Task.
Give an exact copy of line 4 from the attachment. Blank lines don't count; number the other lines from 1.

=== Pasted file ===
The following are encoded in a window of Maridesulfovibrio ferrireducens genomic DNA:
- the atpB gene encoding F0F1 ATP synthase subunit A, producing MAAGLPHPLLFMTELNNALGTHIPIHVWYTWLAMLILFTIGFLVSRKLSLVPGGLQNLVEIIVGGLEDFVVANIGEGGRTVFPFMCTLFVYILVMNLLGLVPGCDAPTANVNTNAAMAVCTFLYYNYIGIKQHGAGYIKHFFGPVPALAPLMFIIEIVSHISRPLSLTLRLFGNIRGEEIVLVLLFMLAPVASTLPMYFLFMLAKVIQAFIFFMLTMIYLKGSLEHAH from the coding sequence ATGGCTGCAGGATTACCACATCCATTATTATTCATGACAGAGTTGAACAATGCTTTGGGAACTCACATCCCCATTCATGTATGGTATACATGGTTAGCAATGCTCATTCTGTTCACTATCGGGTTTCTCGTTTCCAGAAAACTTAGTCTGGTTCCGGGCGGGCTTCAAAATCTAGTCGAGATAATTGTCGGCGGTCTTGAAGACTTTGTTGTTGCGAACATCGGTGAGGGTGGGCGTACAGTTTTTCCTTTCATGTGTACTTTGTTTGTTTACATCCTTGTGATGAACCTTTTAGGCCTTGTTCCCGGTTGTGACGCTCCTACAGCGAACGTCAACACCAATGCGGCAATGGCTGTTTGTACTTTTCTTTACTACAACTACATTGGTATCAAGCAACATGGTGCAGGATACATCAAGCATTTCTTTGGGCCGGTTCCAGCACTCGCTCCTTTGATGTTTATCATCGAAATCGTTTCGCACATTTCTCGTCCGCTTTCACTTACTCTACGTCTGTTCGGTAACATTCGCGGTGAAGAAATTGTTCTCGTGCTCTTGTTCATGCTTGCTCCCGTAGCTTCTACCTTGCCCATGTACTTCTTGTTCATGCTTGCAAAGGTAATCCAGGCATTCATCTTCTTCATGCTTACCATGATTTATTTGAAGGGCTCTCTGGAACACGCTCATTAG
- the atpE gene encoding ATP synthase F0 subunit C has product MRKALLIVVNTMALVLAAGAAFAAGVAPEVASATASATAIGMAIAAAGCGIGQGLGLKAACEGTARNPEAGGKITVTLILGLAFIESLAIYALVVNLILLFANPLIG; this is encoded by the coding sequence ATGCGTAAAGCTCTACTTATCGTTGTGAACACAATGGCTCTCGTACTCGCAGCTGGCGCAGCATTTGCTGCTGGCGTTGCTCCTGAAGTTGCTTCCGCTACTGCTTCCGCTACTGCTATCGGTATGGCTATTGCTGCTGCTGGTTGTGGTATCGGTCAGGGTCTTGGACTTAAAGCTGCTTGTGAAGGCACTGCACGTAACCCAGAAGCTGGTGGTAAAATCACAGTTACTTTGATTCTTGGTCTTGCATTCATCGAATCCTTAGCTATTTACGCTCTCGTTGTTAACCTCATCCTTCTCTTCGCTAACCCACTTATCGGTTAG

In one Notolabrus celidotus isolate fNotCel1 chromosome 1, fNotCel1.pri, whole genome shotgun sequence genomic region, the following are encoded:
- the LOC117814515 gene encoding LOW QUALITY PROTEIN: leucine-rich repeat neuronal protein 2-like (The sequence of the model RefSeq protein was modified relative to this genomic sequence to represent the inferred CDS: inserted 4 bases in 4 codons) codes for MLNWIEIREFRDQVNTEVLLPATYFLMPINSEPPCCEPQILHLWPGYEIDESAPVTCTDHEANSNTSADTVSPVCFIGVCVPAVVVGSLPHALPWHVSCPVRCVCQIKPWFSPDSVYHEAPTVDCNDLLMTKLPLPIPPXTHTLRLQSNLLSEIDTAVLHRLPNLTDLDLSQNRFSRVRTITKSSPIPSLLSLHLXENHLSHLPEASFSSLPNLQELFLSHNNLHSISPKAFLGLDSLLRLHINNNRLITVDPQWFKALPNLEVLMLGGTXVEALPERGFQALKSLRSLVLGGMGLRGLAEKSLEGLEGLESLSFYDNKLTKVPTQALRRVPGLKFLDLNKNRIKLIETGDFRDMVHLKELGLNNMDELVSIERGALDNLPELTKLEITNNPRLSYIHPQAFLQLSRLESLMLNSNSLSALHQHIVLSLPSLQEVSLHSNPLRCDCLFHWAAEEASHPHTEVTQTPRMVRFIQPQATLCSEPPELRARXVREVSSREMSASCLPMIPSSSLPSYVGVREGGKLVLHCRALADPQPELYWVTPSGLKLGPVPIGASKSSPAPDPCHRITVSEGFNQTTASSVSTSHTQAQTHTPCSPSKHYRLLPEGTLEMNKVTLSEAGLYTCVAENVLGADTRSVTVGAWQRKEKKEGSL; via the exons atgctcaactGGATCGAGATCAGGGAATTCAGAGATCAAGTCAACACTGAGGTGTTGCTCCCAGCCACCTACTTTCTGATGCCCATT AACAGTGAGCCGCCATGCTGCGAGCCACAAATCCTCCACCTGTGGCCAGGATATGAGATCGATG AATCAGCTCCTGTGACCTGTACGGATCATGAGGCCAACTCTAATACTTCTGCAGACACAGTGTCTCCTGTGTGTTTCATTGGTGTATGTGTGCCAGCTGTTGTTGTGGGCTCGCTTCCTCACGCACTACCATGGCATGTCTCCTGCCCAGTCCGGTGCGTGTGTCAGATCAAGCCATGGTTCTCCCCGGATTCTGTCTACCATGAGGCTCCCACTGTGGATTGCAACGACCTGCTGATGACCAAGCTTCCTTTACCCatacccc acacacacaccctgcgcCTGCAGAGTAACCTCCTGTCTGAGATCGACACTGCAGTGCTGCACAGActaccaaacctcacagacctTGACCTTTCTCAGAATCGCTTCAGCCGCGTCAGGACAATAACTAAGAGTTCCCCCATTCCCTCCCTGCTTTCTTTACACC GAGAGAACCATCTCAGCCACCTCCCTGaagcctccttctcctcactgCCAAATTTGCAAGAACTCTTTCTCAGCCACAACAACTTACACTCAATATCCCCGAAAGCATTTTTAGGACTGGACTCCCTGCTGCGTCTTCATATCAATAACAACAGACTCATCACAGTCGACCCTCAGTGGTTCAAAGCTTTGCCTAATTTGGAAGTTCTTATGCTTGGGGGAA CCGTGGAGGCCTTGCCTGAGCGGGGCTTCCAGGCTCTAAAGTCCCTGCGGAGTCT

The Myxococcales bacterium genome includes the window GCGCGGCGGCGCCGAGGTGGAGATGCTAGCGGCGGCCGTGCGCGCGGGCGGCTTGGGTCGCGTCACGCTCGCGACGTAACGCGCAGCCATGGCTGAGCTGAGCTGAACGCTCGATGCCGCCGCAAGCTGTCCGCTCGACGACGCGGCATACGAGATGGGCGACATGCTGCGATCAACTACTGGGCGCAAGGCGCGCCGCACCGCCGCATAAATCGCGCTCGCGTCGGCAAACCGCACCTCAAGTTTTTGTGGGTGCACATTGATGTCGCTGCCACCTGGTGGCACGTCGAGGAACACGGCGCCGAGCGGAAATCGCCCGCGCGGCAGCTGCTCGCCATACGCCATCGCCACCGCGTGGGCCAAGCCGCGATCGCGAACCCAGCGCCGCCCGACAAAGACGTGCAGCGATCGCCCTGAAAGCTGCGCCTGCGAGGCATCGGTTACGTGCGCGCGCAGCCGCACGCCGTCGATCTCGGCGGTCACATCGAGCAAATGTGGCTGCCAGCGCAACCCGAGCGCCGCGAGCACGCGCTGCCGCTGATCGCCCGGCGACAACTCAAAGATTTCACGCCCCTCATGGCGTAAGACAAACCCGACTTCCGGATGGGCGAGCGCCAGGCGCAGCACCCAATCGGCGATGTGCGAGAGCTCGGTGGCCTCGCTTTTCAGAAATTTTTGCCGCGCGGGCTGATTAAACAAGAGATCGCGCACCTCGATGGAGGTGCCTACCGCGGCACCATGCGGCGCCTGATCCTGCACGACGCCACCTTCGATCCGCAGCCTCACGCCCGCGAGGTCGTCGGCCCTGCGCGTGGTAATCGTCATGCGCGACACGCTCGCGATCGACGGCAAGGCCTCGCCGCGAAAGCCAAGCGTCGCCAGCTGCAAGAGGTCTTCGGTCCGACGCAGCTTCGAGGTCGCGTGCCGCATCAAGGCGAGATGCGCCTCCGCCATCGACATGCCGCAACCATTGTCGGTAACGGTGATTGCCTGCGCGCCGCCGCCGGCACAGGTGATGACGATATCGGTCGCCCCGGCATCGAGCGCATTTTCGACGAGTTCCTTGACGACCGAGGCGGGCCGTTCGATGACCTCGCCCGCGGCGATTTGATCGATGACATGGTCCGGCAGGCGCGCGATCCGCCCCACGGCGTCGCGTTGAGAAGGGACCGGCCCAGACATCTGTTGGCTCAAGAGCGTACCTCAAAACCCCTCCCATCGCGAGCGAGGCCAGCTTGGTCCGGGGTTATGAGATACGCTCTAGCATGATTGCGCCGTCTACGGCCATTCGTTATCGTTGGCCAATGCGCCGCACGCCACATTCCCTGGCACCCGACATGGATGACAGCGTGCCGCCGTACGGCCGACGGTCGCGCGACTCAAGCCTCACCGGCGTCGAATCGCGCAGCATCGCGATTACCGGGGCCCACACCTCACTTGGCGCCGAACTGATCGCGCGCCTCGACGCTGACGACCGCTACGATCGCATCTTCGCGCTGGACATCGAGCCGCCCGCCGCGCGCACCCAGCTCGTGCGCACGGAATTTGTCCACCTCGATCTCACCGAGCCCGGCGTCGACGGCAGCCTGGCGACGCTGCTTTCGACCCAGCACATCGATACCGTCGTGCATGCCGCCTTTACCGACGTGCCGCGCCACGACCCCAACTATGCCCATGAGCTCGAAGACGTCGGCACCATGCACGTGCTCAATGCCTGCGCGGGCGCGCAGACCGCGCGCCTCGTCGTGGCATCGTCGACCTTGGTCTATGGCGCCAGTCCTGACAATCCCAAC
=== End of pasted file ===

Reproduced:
In one Notolabrus celidotus isolate fNotCel1 chromosome 1, fNotCel1.pri, whole genome shotgun sequence genomic region, the following are encoded: